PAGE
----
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Boston’s Own Independent Cannabis Culture

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Boston’s cannabis culture has operated underground for more than half a century. In coming weeks, with the opening of the first legal state-licensed retail stores, it will finally emerge into the open light.

Ultimately, Boston needs a cannabis culture of its own that’s unique to the people here and reflects who we are. We don’t need to be East Coast Colorado or California-on-the-Charles. Those are fun things to say, and it makes for a tight soundbite, but as a roadmap to regional identity, I’m against it. We’re not Colorado. We’re not California. We’re Boston. And I dare you to try to find someone who doesn’t hear that and beam with pride.

The potential here is vast.

In Boston proper, as well as in Dorchester, Roxbury, and the surrounding townships, you have creative, artsy groups meshing the gothic and alternative stoner cultures together in fun and colorful ways. I love these folks.

You also have upscale, on-demand, custom-service operations that host private parties in residential homes, creating infused dinners and personalized events for adults of every stripe, career, sexual persuasion, political ranking, and celebrity status. You’d be surprised.

And yes, the parties are as fun as you’d imagine.

Until now, most of Boston’s public cannabis events have been focused on education and advocacy—the important stuff that moves agendas. The Boston Freedom Rally, a multiday extravaganza of cannabis education, outreach, activism, and celebration, is nearing its third decade.

Even giving those events their proper due, it’s clear that Boston lacks the visible, open cannabis scene that exist in other 420-friendly municipalities, like LA, San Francisco, Denver, Seattle, and Portland. But it doesn’t have to.

The potential here is vast. In the coming weeks and months, Boston can carve out its own robust cannabis identity. We have a culture of excellence here in Massachusetts. We value science, medicine, and education. We’re a technology hub that cultivates talent at the highest levels. We also value hard work, grit, and determination. Our sports culture is founded on a tradition of resilience and excellence. Our heroes are tough, show-up-to-work types: Dustin Pedroia, Big Papi, Joan Benoit, Robert Parish, Bobby Orr.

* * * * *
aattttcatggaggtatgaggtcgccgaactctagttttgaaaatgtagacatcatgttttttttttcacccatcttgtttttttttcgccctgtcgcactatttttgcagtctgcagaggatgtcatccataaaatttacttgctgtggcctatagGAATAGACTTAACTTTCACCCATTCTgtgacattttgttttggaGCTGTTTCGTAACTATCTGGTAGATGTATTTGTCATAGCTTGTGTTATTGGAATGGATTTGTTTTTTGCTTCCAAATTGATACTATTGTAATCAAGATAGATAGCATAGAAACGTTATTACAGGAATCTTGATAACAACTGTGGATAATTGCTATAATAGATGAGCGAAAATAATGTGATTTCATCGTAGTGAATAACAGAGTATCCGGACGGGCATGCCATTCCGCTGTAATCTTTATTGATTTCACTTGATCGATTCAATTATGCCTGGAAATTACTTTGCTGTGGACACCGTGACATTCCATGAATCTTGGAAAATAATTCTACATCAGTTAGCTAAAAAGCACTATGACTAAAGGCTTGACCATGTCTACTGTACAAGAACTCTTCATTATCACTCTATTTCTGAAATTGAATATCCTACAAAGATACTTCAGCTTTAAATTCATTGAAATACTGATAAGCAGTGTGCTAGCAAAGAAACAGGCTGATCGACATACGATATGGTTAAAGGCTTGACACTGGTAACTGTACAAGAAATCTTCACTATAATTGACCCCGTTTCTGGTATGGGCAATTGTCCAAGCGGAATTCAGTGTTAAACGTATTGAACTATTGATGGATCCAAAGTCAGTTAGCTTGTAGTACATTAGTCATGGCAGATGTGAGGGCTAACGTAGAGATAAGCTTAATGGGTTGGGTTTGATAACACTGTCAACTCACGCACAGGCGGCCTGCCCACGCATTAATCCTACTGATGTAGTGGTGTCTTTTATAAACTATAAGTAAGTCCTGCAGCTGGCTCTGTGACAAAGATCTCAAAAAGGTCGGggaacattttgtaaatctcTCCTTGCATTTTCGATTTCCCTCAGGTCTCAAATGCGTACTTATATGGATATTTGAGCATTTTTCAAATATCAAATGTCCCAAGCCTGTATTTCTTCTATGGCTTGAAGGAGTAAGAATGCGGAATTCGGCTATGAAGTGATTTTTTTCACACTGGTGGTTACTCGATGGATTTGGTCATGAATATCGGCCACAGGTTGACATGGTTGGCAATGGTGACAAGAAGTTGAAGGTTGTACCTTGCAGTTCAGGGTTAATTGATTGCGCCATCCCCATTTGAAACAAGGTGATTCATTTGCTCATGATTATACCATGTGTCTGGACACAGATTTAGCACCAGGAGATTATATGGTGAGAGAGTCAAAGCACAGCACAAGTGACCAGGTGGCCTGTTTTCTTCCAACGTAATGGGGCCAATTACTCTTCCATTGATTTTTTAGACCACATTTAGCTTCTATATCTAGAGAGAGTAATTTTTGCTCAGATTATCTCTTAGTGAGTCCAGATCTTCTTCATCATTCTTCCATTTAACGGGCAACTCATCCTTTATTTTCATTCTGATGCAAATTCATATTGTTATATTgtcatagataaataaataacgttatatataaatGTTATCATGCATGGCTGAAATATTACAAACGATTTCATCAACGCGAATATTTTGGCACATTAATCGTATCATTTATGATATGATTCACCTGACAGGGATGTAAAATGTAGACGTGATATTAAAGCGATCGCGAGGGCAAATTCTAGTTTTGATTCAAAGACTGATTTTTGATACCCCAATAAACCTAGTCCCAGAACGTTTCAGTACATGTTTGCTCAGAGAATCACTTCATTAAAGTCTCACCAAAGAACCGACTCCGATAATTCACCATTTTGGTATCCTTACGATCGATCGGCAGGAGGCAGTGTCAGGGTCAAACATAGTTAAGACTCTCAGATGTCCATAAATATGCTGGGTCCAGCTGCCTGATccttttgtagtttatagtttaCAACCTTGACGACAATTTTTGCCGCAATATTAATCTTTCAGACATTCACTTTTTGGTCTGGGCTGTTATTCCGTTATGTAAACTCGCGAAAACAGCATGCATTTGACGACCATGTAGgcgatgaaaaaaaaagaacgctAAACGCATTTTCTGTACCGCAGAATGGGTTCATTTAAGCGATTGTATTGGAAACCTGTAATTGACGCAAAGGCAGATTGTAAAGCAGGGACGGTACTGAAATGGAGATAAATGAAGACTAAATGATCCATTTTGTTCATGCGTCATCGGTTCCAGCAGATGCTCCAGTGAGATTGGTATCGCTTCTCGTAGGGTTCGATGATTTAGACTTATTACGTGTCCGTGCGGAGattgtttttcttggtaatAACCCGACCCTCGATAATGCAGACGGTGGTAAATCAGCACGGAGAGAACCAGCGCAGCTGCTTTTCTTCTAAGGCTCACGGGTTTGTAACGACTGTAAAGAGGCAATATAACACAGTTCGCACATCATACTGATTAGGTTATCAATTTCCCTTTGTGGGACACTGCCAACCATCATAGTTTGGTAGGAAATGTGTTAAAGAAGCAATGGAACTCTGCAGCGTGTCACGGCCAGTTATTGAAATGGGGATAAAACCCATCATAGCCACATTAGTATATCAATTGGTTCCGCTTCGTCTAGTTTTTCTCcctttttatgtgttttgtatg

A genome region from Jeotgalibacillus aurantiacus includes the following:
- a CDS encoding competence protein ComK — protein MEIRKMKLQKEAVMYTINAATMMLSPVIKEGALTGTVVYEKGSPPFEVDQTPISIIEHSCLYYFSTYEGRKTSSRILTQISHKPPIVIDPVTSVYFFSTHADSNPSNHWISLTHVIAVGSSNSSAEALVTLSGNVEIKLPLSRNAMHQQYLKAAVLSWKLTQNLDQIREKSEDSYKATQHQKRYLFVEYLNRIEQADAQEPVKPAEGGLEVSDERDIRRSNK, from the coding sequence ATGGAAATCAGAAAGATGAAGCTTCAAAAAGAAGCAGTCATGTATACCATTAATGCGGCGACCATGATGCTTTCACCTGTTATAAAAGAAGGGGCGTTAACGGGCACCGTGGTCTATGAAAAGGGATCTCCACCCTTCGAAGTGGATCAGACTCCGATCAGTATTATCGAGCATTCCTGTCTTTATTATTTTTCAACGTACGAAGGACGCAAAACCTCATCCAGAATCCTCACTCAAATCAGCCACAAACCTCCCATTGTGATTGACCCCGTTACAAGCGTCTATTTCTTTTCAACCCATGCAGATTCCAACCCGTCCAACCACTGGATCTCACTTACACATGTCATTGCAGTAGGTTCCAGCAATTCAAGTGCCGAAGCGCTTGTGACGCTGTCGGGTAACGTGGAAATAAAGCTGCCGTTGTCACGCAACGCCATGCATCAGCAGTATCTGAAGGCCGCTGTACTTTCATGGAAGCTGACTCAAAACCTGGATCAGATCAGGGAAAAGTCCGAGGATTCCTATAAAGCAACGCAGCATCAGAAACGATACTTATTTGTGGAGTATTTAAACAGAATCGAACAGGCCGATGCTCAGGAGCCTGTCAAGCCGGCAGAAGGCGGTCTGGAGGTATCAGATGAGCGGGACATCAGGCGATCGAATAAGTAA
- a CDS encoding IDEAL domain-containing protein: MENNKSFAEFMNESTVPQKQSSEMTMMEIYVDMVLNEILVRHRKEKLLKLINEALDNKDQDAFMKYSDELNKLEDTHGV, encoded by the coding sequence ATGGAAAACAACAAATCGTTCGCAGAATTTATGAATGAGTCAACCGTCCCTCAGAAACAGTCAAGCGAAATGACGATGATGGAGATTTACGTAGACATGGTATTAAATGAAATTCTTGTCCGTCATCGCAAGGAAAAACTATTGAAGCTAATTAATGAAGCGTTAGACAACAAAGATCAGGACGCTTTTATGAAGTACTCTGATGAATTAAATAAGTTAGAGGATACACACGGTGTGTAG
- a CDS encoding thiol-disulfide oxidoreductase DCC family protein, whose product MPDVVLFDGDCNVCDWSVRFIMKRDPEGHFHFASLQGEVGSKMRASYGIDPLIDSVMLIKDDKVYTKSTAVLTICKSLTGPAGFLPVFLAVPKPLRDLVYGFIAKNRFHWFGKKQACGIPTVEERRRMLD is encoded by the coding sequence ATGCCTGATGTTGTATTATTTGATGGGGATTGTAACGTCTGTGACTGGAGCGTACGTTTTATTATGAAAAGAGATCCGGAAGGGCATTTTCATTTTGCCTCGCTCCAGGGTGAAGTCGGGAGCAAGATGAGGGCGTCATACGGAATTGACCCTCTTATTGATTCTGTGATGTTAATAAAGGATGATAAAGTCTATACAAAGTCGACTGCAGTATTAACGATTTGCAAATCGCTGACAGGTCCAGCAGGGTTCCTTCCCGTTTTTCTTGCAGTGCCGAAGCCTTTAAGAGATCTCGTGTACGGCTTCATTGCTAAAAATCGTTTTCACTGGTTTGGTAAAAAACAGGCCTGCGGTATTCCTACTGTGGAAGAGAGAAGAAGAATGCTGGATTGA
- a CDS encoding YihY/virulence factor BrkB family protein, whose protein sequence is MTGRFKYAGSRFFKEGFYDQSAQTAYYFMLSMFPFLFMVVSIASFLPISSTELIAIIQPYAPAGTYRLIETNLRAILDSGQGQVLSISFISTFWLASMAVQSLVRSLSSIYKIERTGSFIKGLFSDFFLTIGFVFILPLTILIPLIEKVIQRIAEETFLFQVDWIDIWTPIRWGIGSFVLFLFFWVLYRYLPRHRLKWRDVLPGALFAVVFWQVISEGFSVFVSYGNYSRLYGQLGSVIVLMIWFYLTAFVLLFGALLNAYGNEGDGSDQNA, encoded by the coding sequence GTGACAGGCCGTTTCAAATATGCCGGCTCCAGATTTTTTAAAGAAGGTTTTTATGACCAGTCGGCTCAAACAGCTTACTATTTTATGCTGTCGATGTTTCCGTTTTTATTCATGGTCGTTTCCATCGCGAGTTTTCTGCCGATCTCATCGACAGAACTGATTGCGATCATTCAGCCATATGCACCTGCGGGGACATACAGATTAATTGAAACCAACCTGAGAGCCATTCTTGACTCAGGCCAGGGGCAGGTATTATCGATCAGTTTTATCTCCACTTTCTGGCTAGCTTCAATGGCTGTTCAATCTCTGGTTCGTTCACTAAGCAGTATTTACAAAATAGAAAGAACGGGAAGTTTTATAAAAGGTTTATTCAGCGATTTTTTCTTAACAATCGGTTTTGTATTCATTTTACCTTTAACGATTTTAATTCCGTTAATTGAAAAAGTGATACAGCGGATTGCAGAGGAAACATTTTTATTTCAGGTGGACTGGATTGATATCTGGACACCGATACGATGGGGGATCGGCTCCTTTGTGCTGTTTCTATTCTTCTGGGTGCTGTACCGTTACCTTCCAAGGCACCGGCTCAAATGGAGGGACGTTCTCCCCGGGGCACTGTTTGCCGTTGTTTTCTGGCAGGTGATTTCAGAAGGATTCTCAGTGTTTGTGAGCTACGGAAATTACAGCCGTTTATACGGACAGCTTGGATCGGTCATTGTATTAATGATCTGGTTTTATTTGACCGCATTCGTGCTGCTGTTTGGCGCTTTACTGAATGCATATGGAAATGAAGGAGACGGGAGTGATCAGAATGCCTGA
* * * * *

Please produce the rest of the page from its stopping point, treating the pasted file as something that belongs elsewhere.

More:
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In Massachusetts, ‘Local Buy-In’ Leaves Equity Candidates Outside, Waiting

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I‘ve never been arrested for cannabis, but it was common in the neighborhood where I grew up. A handful of my childhood friends have been arrested on petty cannabis charges, putting them in the embrace of our criminal justice system. Some of them were taken in so often that they came to anticipate each nuance of the criminal justice system—at age 13. They seemed to navigate the system with a patience and understanding I could never comprehend.

One of my friends navigated the system so well that he represented himself in a lawsuit against a local municipality for false imprisonment—and won.

I consider myself a pretty square guy. I went to college in Boston. Went to grad school in Boston. Got a job in corporate Boston after college, and held a few other quasi-corporate positions before going out on my own and becoming an entrepreneur.

My experience has allowed me to understand corporate culture. I know how to navigate a conference room conversation with the same ease that my friends, who were arrested in their teens, exhibited while surviving the criminal justice system.

Today, I’m an equity candidate in Massachusetts’ grand experiment in cannabis economic participation. I’m actively navigating the cannabis licensing space. My corporate training has given me and my business partner somewhat of a leg up when it comes to the strange dynamics and nuances of the process.

Most groups looking to enter the industry hire law firms to help them navigate the painstaking license application process. (Those who can afford it, that is.) My team consist of just two guys, a handful of resources, and information. I imagine other equity applicants are approaching the process with similar limitations.

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